Recently, I have taken a lot of phone photos. These are just little snap shots on life, not really taken with the intent to publish, but more for memory sake.
Sometimes, my phone impresses me though and I get a shot I love, like this one here.
Unfortunately, my camera phone just doesn’t always meet the quality I want and prefer for publishing. I hate to delete these shots though. It makes me feel like I am being a snob to my memories. And I hate to delete my memories just because they are not all impressive, publish worthy pictures. This is where editing comes in.
Enter the joy of the After Before Friday Forum! For those of you not familiar with the challenge, which is now hosted by Benjamin Rowe at Aperture64, it is about taking a personal photograph and showing your before and after editing shots.
For this week, I wanted to work on this blah photo of some wild flowers my boyfriend picked for me, which he does often. Below is the original camera phone shot that, as you can see, does not really have sharp focus.
Focus is one of those things you really can’t fix in editing. What you can do though, is mask poor focus with creativity. To do this, I started with the Filter Gallery in Photoshop CS5. A favorite go-to filter of mine is the paint daubs, specifically the sparkle option. I just like the opaque, painting like quality.
Recently, I learned how to add filters together, thus merging their effects.
So, my next filter I added was the Dry Brush. You can add an additional layer by clicking on the box to the left of the trash can icon (which was cut off in my screen shot, but is below the filter layers on the bottom right part of the screen).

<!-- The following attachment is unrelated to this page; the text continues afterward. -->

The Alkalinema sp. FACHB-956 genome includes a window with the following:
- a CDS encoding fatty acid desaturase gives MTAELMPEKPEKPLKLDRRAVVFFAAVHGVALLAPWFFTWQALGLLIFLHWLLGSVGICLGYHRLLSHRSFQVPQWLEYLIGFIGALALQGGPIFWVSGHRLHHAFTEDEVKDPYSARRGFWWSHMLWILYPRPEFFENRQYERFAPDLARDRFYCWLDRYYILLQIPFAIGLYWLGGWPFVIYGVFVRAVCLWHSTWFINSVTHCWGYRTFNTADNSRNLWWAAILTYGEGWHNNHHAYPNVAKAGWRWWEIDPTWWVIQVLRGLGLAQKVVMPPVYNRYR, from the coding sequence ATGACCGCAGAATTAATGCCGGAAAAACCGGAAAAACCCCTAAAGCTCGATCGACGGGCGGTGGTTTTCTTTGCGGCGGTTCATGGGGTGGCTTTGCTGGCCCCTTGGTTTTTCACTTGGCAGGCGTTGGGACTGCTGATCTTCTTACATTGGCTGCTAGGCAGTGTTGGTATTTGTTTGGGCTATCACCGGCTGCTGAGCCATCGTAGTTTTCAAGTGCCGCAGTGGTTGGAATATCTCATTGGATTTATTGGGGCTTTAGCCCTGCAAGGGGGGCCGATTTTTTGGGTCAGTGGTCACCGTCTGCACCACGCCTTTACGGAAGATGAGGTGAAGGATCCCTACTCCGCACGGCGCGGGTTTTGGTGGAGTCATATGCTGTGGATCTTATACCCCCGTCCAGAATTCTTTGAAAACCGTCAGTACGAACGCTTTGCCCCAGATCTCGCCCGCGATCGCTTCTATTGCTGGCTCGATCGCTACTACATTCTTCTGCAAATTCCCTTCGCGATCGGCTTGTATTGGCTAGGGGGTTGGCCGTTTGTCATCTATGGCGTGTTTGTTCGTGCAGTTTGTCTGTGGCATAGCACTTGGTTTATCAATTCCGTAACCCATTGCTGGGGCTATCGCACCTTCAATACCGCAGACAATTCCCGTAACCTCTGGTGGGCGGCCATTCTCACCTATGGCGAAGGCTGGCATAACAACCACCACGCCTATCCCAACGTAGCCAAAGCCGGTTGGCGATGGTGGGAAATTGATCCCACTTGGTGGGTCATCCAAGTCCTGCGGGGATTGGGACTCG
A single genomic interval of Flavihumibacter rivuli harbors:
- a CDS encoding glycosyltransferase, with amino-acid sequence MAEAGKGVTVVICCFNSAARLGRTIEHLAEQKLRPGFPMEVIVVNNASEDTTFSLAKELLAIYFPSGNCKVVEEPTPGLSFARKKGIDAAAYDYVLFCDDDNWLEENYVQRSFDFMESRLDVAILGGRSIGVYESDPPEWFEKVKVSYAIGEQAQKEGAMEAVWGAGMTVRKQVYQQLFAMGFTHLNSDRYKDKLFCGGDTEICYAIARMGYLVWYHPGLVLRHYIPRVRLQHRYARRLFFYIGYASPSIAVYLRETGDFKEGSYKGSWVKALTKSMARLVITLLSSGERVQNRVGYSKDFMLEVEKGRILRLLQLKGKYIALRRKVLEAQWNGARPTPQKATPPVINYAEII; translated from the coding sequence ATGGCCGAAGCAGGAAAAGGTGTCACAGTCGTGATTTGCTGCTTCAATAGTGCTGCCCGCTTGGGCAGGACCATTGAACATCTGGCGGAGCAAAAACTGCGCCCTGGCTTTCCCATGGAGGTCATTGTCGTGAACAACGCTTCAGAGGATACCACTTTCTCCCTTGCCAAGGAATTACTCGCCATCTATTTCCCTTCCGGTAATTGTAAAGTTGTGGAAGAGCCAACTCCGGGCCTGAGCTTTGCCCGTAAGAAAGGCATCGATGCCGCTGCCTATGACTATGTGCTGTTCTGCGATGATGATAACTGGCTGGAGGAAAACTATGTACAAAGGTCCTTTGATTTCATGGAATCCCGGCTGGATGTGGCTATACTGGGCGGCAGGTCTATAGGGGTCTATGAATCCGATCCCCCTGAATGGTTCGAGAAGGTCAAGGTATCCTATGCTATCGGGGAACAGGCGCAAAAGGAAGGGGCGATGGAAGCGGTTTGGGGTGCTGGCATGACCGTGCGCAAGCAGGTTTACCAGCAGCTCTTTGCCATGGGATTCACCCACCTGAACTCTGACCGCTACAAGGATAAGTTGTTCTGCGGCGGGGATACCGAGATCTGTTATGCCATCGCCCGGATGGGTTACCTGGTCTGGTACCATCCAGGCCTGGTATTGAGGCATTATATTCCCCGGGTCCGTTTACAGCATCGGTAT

The preview screen will then show you how the two filters look on your photo. For this photo, I still wanted a touch more. So, I added one more filter layer, the Cutout filter. As you can see in the bottom right of the screen shot, you can turn each filter effect on or off. This way you can see how two of the three look together or how all three look merged. This shot, is of all three since all the layers have the eye icon next to them, which indicates they are currently visible. To turn them off, simple click on the eye. To delete them, click on the trash can (again below the layers but in the cut off portion of my screen shot).
Once I had all the filter layers there, I decided to tweak the color of the yellow flower. For this option, I decided to use the Selective Color option that is under the Adjustment tab. As you can see in the screen shot, I adjusted only the yellows in the picture. I liked the blue bottle and didn’t want to change that. All you do here is simply slide the levers around until you get the color you like.
With all that, I got this as my final shot.
For me, these steps took the memory of my hand-picked wild flowers and made them into something I would print or even hang on my wall. This editing took my blah snap shot from my phone and made it more.
What do you think about results? Would they be things you would try on your blah camera phone shots? Would they make you more apt to print your shots to scrap book or hang up on your wall?
Feel free to comment. I do enjoy honest feedback. And, make sure you check out Ben’s post this week in his AB Friday Forum post. In this post, he will even give you the links to other blogger’s AB submissions. So one click to several examples of before and after editing.
Have fun and get to snapping. Your phone pics can be art with just a little editing love…even when they come out a little blah at first:)